BĀJ, a principal Zoroastrian observance meaning primarily “utterance of consecration;” reference to bāj has been current in Mazdean literature since at least Sasanian times, spelled in Book Pahlavi wʾc, Middle Persian wāz, Parthian wāj, and variously wāj, wāž, bāj, bāž, bāz in New Persian. Boyce and Kotwal, in their exhaustive studies of bāj, explain the term as deriving from Old Iranian wā/ăk- “word, speech” and follow Tavadia’s definition of bāj as a “particular essential formula” which precedes, accompanies, or follows an action (J. C. Tavadia, in Dinshah Irani Memorial Volume, pt. 2; Boyce and Kotwal, I, p. 57). Always recited in Avestan language, bāj serves to frame ritual actions with a symbolic boundary of sacred speech (just as the physical boundary of the karš “furrow” known as pāvi is drawn around the actual location of a religious ritual). A bāj must be recited without faltering, and only the prescribed actions (and none other) may be performed under the protection of that bāj. The major Zoroastrian liturgical rite, the yasna, is held to be so powerful in itself that its initial and concluding bāj are simply one recitation of the prayer ašəm vohū, by each priest, before and after the ceremony. Integral parts of the yasna ritual, however, have their own bāj, when the two celebrant priests “give” and “take” bāj between themselves to maintain the utmost cooperation, “so that their full ritual power (ʿamal) may be concentrated in order to make more effective the rite about to be performed” (Boyce and Kotwal, I, p. 60). A shorter form of the yasna ceremony (yašt ī keh) contains a bāj which is called yašt ī drōn “service of the drōn” (because there it encloses the ritual tastings of the drōn “sacred portion [of bread]”). The yašt ī drōn was said as a service in its own right as a bāj ī nān xwardan “bāj for eating bread,” i.e., as a grace for eating food at normal daily meals. Just as in temple services after the initial bāj was spoken no words other than those of the accompanying bāj might be pronounced, so with bāj ī nān xwardan silence was maintained until the concluding bāj was spoken after the meal. In liturgical and domestic contexts, if any other speech was necessary it was uttered bista “with closed [lips]” (New Persian basta, cf. Middle Persian māwāg “inarticulate[ly]”). Nowadays in Iran only priests eat with bāj, as also in India where Parsi priests do so only when maintaining high states of ritual purity and for festivals. Yašt ī drōn, which is known by the generic term bāj among Parsi Zoroastrians, is said as a powerful prophylactic prayer for many actions in daily life; such a bāj is dedicated to the yazad whose protection is believed to be strongest for the particular action. E.g., Srōš is invoked to protect against decay and death (for funerary and purification rites, etc.). Forms of bāj have functioned as frames for the highest religious and also the most personal human actions, and as such they have exerted a force of discipline and control upon Zoroastrian community and individual.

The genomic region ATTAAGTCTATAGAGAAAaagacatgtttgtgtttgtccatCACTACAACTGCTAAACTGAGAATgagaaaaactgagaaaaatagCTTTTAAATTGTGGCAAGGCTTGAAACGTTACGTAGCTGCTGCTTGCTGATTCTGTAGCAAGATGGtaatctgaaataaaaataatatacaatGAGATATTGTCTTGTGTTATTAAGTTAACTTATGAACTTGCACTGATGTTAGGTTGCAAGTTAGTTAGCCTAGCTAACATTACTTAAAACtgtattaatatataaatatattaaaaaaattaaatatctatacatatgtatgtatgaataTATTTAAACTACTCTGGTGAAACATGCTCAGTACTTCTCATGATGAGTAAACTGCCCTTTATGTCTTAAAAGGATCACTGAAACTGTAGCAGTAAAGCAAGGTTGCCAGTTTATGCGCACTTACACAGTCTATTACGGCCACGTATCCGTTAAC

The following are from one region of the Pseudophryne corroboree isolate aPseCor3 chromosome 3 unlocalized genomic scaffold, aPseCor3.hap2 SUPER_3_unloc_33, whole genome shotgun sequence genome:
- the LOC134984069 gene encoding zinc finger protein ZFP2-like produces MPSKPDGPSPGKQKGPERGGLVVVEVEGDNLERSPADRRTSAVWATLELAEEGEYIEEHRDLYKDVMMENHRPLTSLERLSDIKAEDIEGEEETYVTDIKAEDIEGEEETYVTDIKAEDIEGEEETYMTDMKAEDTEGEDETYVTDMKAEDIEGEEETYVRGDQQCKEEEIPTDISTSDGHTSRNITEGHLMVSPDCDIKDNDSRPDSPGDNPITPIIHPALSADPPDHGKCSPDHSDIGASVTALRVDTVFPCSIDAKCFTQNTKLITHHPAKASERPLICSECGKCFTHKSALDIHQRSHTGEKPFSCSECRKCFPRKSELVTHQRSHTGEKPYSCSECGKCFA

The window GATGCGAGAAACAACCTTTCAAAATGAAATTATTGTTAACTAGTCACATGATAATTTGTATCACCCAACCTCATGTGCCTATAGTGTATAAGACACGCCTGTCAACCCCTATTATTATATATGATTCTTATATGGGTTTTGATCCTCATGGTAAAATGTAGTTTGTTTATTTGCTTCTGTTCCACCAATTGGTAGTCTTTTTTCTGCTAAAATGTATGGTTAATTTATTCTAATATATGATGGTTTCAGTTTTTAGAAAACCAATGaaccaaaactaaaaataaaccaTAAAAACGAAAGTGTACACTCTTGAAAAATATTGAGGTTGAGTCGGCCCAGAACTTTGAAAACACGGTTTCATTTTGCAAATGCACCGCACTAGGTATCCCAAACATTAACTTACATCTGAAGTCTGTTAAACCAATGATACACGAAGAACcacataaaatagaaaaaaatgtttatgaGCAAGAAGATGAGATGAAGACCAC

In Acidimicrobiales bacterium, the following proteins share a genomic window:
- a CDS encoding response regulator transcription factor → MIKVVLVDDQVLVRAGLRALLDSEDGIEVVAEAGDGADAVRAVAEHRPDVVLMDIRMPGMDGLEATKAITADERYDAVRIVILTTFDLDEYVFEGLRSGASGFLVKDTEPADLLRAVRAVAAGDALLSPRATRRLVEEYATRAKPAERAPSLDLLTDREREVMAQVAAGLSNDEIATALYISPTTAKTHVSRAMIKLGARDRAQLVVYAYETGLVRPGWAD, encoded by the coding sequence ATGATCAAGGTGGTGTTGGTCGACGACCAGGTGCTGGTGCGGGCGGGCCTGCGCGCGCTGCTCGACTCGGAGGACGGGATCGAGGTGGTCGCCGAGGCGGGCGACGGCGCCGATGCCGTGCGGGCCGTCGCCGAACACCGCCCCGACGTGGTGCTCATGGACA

M. Boyce and F. M. Kotwal, “Zoroastrian bāj and drōn I, II,” BSOAS 34, 1971, pp. 56-73, 299-313.
J. J. Modi, Religious Ceremonies and Customs of the Parsis, Bombay, 2nd ed., 1937, chap. XV.
T. D. Anklesaria and S. D. Bharucha, Dādestān-e dīnī, Bombay, 1926, pp. 48-54.
J. C. Tavadia, ed., Šāyast nē-šāyast, Hamburg, 1930, passim.
(A. V. Williams)
Originally Published: December 15, 1988
Last Updated: August 24, 2011
This article is available in print.
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